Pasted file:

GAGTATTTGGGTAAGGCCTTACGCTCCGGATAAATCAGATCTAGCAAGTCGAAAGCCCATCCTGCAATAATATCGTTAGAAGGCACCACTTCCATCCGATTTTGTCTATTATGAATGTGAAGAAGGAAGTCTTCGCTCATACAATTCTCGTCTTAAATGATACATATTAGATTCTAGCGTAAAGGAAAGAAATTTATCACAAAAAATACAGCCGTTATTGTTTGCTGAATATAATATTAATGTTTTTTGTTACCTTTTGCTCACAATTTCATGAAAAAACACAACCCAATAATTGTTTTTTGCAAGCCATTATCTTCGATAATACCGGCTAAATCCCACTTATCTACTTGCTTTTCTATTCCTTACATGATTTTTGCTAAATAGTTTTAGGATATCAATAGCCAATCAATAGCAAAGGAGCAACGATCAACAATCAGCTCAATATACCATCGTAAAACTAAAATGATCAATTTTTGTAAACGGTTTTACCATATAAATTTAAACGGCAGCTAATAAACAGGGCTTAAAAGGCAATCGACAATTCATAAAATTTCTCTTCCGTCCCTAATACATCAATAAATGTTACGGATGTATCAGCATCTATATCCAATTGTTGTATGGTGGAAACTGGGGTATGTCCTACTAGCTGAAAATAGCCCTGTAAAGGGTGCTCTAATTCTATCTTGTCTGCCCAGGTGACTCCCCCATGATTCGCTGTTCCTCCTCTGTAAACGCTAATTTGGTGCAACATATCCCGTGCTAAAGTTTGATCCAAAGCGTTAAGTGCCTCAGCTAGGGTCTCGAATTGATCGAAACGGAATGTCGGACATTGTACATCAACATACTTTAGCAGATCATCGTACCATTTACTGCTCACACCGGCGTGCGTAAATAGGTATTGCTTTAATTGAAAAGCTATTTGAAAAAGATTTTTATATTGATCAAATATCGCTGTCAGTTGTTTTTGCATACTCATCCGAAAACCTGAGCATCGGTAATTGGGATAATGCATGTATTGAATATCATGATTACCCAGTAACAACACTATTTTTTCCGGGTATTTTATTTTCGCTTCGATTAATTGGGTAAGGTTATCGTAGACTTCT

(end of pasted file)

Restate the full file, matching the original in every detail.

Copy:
GAGTATTTGGGTAAGGCCTTACGCTCCGGATAAATCAGATCTAGCAAGTCGAAAGCCCATCCTGCAATAATATCGTTAGAAGGCACCACTTCCATCCGATTTTGTCTATTATGAATGTGAAGAAGGAAGTCTTCGCTCATACAATTCTCGTCTTAAATGATACATATTAGATTCTAGCGTAAAGGAAAGAAATTTATCACAAAAAATACAGCCGTTATTGTTTGCTGAATATAATATTAATGTTTTTTGTTACCTTTTGCTCACAATTTCATGAAAAAACACAACCCAATAATTGTTTTTTGCAAGCCATTATCTTCGATAATACCGGCTAAATCCCACTTATCTACTTGCTTTTCTATTCCTTACATGATTTTTGCTAAATAGTTTTAGGATATCAATAGCCAATCAATAGCAAAGGAGCAACGATCAACAATCAGCTCAATATACCATCGTAAAACTAAAATGATCAATTTTTGTAAACGGTTTTACCATATAAATTTAAACGGCAGCTAATAAACAGGGCTTAAAAGGCAATCGACAATTCATAAAATTTCTCTTCCGTCCCTAATACATCAATAAATGTTACGGATGTATCAGCATCTATATCCAATTGTTGTATGGTGGAAACTGGGGTATGTCCTACTAGCTGAAAATAGCCCTGTAAAGGGTGCTCTAATTCTATCTTGTCTGCCCAGGTGACTCCCCCATGATTCGCTGTTCCTCCTCTGTAAACGCTAATTTGGTGCAACATATCCCGTGCTAAAGTTTGATCCAAAGCGTTAAGTGCCTCAGCTAGGGTCTCGAATTGATCGAAACGGAATGTCGGACATTGTACATCAACATACTTTAGCAGATCATCGTACCATTTACTGCTCACACCGGCGTGCGTAAATAGGTATTGCTTTAATTGAAAAGCTATTTGAAAAAGATTTTTATATTGATCAAATATCGCTGTCAGTTGTTTTTGCATACTCATCCGAAAACCTGAGCATCGGTAATTGGGATAATGCATGTATTGAATATCATGATTACCCAGTAACAACACTATTTTTTCCGGGTATTTTATTTTCGCTTCGATTAATTGGGTAAGGTTATCGTAGACTTCT